- 1:52 PM (local)
PP Horse Jockey Wgt Trainer M/L 1 1Carrumba (KY) Jose L. Ortiz 117 Claude R. McGaughey III 6/1 2 2Stopchargingmaria (KY) Javier Castellano 121 Todd A. Pletcher 7/2 3 3Desert Valley (KY) Ricardo Mejias 115 Anthony T. Quartarolo 50/1 4 4Cavorting (KY) Florent Geroux 117 Kiaran P. McLaughlin 9/2 5 5Curalina (KY) John R. Velazquez 123 Todd A. Pletcher 3/1 6 6Forever Unbridled (KY) Joel Rosario 121 Dallas Stewart 4/1 7 7Sheer Drama (FL) Joe Bravo 121 David Fawkes 5/1
Small-Time Breeder Scores Big With Destin
By: Lenny Shulman
The Belmont Stakes (gr. I) will be contested June 11 in the Big Apple, but there is a small-time California breeder who might just have the last say in who enters the winner’s circle.
Jim Weigel, a retired sonar engineer who worked with navies from around the world, will be watching the action from his Valencia home north of Los Angeles, seeing if his dream comes true. His mare Dream of Summer, having already produced grade I winner, millionaire, and Kentucky sire Creative Cause , is at it again. Destin, a full brother to Creative Cause (by Giant’s Causeway ) has this season won the Lambholm South Tampa Bay Derby (gr. II) and Sam F. Davis Stakes (gr. III) and finished a good sixth in the Kentucky Derby Presented by Yum! Brands (gr. I). He’s got a big shot in the third jewel of the Triple Crown.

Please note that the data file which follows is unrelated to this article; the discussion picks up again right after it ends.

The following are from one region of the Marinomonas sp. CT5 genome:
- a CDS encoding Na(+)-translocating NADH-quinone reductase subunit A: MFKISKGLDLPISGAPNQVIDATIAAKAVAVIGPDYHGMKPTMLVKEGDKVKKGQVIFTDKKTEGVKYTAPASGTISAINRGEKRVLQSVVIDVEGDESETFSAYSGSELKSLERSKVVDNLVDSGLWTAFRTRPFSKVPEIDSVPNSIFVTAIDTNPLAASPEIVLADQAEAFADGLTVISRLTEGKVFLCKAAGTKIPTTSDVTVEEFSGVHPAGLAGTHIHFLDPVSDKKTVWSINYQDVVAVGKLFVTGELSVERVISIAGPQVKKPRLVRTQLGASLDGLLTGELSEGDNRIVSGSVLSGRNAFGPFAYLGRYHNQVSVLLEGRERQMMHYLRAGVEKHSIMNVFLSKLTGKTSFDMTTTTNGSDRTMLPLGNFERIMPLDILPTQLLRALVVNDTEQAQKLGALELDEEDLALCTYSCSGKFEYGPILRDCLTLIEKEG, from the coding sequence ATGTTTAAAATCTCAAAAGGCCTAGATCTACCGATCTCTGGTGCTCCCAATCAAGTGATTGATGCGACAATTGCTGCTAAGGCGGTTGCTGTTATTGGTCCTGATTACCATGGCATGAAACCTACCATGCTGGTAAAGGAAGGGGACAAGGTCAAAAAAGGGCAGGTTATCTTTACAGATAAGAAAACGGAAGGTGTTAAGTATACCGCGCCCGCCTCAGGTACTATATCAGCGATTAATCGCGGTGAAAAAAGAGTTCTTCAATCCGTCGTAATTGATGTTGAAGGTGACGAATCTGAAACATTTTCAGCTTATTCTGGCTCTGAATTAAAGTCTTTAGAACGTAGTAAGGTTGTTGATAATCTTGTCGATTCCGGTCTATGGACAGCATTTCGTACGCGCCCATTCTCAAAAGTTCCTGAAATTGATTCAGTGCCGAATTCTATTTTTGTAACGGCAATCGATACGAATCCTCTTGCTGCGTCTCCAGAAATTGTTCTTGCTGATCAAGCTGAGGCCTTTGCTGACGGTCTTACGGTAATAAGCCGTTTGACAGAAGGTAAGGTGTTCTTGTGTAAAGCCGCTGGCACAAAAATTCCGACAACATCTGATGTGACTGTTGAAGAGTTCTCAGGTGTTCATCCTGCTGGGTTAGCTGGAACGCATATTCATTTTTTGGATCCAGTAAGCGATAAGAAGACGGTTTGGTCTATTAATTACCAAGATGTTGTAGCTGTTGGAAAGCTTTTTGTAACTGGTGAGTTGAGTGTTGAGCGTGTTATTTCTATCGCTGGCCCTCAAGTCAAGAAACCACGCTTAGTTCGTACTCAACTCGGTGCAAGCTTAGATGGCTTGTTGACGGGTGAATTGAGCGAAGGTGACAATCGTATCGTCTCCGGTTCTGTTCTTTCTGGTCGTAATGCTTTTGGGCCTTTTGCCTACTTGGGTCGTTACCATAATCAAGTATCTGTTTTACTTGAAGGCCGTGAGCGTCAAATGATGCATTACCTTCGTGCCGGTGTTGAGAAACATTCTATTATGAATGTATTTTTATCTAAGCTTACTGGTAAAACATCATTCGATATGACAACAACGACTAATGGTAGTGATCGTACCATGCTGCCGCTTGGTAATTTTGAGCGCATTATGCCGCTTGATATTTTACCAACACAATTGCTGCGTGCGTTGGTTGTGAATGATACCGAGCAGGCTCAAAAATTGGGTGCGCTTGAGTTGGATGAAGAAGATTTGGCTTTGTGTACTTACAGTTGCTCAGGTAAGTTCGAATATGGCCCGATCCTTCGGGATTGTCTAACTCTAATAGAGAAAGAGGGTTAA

Weigel bred Destin along with Taylor Made Stallions. He keeps Dream of Summer at Taylor Made Farm in Kentucky, and is a regular visitor thereâ€”including the day after the Derby, when he stopped by to see Dream of Summer’s yearling colt by Graydar and her weanling full sister to Destin. Now 17, Dream of Summer is close to Weigel’s heart.
“When Creative Cause got good, the phone kept ringing with offers to buy her,” said Weigel. “No price could have bought her. There is an emotional attachment, and I love going out there and giving her a kiss on the nose and rub her neck and hug her. You can’t put a pricetag on that.”
Weigel got into racing 45 years ago as one of 37 owners of a gelding that never finished in the money. He continued owning one or two cheap claimers at a time, and eventually decided to try breeding. He bought Mary’s Dream, an unraced daughter of Skywalker, for $7,000 at auction and bred her to grade I winner Siberian Summer.